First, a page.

Those who reject the college hook-up culture and defend the ethic of sexual integrity are frequently accused of being idealists. “How can you expect all young people to abstain from all sex before they get married? It’s ridiculous to demand that of young people. Wake up to reality,” the accusers might charge. They are right to recognize that it is an elevated expectation, and that people in reality will doubtless fall short of the ideal. But are they right to say that these people are divorced from reality? Since few want to be grounded in something other than reality, let us look honestly at it and determine whether the college hook-up ethos of casual sex is not the result of illusion instead.
Having sex is a huge emotional investment; it’s false to think otherwise. Therefore, having sex with someone to whom one is not married is like investing in subprime mortgages, or trusting his or her money with Bernie Madoff. Why? Because there is a very good chance that the relationship with the person he or she is engaging in sex with will end, and that they will lose their entire emotional investment. Anyone who has ever been through a breakup knows how painful this can be. The more serious the relationship, the more painful the ending—which is why it’s not a good enough excuse for engaging in sex that individuals have been dating for a long time and imagine they might get married eventually.
One cannot say that he will engage in the act and separate himself from the emotional attachment inevitably paired with it. It is well established that the act of sex is a powerful binding force. It releases certain chemicals in one’s brain, almost like a drug high, and that high is associated with the person with whom one is engaging in sex, thereby causing one to become particularly emotionally attached to him or her.
Some may think it possible, then, to have sex with many, many different partners, and thereby refrain from developing any emotional attachments whatsoever. (Yet the resulting ill effects of this are even worse, including a complete apathy towards others and an inability to connect with them). From my observation, sex rarely plays out like this anyway, even in the college hook-up culture. There are very few Hugh Hefners in the world, though many pretenders. Because of that, in most cases, individuals who experiment with casual sex end up experiencing confusion, disappointed expectations, and disillusionment.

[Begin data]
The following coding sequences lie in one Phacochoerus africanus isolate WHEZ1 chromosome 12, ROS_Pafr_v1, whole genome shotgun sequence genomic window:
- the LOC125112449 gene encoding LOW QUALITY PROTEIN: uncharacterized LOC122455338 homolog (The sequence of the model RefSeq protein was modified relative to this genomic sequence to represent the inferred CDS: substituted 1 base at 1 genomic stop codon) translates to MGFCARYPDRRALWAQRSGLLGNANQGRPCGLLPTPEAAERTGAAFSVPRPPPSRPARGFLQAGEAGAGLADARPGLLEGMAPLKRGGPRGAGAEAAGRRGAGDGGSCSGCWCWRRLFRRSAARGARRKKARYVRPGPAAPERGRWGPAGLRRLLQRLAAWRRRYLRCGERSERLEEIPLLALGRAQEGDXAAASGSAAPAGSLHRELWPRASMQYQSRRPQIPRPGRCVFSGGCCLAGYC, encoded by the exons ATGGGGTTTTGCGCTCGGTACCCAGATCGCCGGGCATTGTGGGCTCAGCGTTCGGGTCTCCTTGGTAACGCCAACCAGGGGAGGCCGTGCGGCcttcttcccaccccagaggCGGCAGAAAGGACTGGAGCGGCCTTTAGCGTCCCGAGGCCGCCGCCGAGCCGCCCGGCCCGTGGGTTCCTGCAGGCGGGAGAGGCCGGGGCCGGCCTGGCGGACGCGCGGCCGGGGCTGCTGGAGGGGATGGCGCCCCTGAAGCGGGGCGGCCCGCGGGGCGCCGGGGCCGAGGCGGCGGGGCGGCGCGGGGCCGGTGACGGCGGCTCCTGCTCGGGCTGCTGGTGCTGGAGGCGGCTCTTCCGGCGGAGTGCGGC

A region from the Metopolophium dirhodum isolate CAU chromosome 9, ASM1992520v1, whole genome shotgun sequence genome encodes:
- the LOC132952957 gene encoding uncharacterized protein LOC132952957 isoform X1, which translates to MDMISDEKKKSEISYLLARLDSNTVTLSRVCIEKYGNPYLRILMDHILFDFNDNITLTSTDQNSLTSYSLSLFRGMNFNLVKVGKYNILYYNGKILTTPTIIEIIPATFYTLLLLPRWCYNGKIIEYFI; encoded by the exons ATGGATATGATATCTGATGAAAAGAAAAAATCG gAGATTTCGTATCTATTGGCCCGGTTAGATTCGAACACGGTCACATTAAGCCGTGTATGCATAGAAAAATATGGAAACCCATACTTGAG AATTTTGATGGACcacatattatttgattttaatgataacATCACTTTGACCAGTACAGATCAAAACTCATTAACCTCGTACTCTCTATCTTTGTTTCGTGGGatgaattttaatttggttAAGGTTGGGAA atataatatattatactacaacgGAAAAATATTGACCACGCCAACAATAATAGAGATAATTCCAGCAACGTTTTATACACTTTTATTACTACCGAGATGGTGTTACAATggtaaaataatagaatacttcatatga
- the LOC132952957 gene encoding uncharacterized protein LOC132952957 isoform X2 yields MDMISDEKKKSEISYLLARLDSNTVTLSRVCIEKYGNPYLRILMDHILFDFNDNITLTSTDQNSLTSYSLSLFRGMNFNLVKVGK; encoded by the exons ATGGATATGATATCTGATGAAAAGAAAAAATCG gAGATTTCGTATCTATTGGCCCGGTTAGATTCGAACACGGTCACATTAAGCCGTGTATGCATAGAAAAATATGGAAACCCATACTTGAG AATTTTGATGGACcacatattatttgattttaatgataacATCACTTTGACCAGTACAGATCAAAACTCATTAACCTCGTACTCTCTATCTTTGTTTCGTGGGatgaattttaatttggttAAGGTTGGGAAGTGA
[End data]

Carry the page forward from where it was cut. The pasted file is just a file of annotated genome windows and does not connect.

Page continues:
I use the word disillusionment—being freed from illusion—deliberately. Many of us live in illusions. Our expectations of the world, not excluding sex, are often highly unrealistic, due to the false images, stories and facades surrounding us. Consider this: when was the last time you saw a character in a movie stop, just as a sex scene was heating up, to put on a condom? I cannot think of a single instance aside from Knocked Up, in which the condom is essential to the plot. Otherwise, regularly showing this somewhat awkward, unsexy moment would break the illusion of sex operating in a vacuum.
Other examples of illusory scenes of sex operating in a vacuum include the man who is depicted as timelessly satiated after having sex with a beautiful woman he has just met or the college that is portrayed as the land of laissez-faire sex, with no strings attached. These scenes presented in pop culture perpetuate illusions for their consumers by consistently leaving out the less savory aspects and consequences of casual sex—the break-ups and falling-outs, the disenchantment, the eventual feeling of emptiness.